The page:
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LIGO scientists celebrate Nobel Prize

3 October 2017

Nobel Prize Physics Laureates
Illustration: Niklas Elmehed. Copyright: Nobel Media AB 2017

Cardiff University’s Gravitational Physics Group are celebrating the awarding of this year’s Nobel Prize in Physics to Rainer Weiss, Barry C. Barish and Kip S. Thorne.

The Nobel Prize in Physics 2017 was divided, one half awarded to Rainer Weiss, the other half jointly to Barry C. Barish and Kip S. Thorne "for decisive contributions to the LIGO detector and the observation of gravitational waves".

Gravitational waves are tiny ripples in space-time that are emitted as a result of violent cosmic events, such as exploding stars and merging black holes. These waves were first predicted by Albert Einstein in 1916 as a consequence of his general theory of relativity, and were first detected by the LIGO team 100 years after Einstein made his predictions.

A network of three highly sensitive detectors in Louisiana, Washington (as part of LIGO) and Pisa (as part of Virgo) have detected four gravitational wave signals between them to date, and continue to scan the sky for the elusive signals.

Research undertaken at Cardiff University has laid the foundations for how we go about detecting gravitational waves with the development of novel algorithms and software that have now become standard search tools for detecting the elusive signals.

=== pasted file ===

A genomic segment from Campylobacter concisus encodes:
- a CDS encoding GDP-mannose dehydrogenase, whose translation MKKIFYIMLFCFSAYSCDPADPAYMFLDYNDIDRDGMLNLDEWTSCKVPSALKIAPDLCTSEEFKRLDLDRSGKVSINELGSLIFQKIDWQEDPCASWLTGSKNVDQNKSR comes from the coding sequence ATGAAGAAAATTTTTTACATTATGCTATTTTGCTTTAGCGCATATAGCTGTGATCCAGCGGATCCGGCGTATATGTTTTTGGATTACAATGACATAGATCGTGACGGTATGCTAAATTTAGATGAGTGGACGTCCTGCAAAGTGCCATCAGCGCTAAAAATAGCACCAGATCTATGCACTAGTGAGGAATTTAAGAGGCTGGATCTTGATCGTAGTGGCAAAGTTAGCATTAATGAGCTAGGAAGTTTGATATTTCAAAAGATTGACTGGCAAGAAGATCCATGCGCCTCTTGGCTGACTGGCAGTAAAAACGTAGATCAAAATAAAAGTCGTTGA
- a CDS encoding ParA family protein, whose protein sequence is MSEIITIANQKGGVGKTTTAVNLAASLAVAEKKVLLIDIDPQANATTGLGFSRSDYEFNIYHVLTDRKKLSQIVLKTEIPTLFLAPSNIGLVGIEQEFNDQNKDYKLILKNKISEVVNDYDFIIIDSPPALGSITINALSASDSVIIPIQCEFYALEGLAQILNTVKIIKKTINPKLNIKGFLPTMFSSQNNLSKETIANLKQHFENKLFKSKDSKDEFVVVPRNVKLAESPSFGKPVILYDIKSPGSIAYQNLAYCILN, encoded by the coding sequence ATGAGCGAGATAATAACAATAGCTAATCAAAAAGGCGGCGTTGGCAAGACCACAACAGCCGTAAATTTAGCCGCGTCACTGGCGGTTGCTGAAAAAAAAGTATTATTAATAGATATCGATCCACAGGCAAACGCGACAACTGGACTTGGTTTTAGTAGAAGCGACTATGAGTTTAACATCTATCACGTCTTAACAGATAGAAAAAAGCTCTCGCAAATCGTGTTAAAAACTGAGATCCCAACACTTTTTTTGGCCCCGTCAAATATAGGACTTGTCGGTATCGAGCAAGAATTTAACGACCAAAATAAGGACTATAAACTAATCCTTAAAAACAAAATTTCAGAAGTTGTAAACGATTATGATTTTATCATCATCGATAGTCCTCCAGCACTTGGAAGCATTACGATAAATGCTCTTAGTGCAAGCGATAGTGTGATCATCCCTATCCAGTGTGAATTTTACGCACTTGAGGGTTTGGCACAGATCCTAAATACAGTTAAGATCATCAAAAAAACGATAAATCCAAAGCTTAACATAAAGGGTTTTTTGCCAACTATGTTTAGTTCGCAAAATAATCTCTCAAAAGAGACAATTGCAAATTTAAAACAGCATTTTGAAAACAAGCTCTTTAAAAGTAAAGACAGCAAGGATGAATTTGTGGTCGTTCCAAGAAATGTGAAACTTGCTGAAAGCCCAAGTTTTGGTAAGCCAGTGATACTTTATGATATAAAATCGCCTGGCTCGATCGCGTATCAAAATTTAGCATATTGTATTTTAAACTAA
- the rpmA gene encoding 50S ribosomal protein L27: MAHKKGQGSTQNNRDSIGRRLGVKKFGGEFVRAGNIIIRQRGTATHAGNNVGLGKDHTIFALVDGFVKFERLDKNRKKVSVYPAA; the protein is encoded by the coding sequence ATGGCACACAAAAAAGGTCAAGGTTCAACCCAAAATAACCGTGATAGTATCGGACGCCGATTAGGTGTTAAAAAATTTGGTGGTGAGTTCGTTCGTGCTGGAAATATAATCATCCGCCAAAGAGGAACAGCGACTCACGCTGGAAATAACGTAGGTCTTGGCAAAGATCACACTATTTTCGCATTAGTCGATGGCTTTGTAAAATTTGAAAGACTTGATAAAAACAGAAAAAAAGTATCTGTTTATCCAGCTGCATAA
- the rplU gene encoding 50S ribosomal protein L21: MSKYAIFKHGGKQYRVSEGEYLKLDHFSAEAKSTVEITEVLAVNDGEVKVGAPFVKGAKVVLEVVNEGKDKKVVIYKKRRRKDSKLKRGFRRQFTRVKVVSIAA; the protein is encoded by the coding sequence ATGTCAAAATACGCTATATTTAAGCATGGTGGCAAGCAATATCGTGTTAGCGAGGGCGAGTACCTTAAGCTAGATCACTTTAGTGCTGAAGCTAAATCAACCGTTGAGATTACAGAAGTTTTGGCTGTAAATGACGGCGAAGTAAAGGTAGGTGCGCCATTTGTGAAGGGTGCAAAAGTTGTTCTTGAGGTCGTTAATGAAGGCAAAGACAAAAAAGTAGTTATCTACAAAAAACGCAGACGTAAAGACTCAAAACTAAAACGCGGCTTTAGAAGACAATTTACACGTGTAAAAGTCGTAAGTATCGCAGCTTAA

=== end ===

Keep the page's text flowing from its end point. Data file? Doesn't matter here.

The Gravitational Physics Group also includes world-leading experts in the collision of black holes, who have produced large-scale computer simulations to imitate these violent cosmic events and predict how gravitational waves are emitted as a consequence. These calculations were instrumental in decoding all four of the observed gravitational-wave signals to date and to measure the properties of the black holes that were detected.

“It took 100 years to confirm the existence of gravitational waves but our observations over the past two years have already raised questions about the formation and evolution of black holes and allowed us to test Einstein's gravity to incredibly greater precision than was possible before. We are beginning to understand if Nature's black holes are truly spacetime warpage as predicted by general relativity and if the nature of gravitational waves is as predicted by Einstein."

“The LIGO-Virgo network of detectors have truly begun a new chapter in astronomy. This year's prize is a befitting reward to this new endeavour, which promises to provide deeper insights into how the Universe works,” Professor Sathyaprakash continued.

Professor Mark Hannam, from the School of Physics and Astronomy, said: “LIGO has already given us a string of discoveries -- the first direct detection of gravitational waves, the first observation of a binary black hole system, the first observation of black holes several tens of times more massive than the sun, and arguably the first direct observation of a black hole. But the truly incredible achievement was to make the LIGO detectors. We already knew gravitational waves existed. We already knew black holes existed. What Weiss, Barish and Thorne did was to build the first machine sensitive enough to be able to directly measure gravitational waves.

“It took them over forty years, and the result was the most sensitive measuring device ever made. It is an incredible new tool that has only begun to transform our understanding of the universe.”

"The excitement surrounding this award recognises not only the fundamental contributions made by Weiss, Barish and Thorne to opening the gravitational-wave sky, but also the tremendous potential of gravitational waves as an entirely new way to look at the Universe. We’ve already learned that black hole mergers are much more common than we thought, and it’s likely that nature will have more surprises for us in the coming years. We may even see entirely new objects that we haven’t even imagined yet."

Professor Patrick Sutton Gravity Exploration Institute

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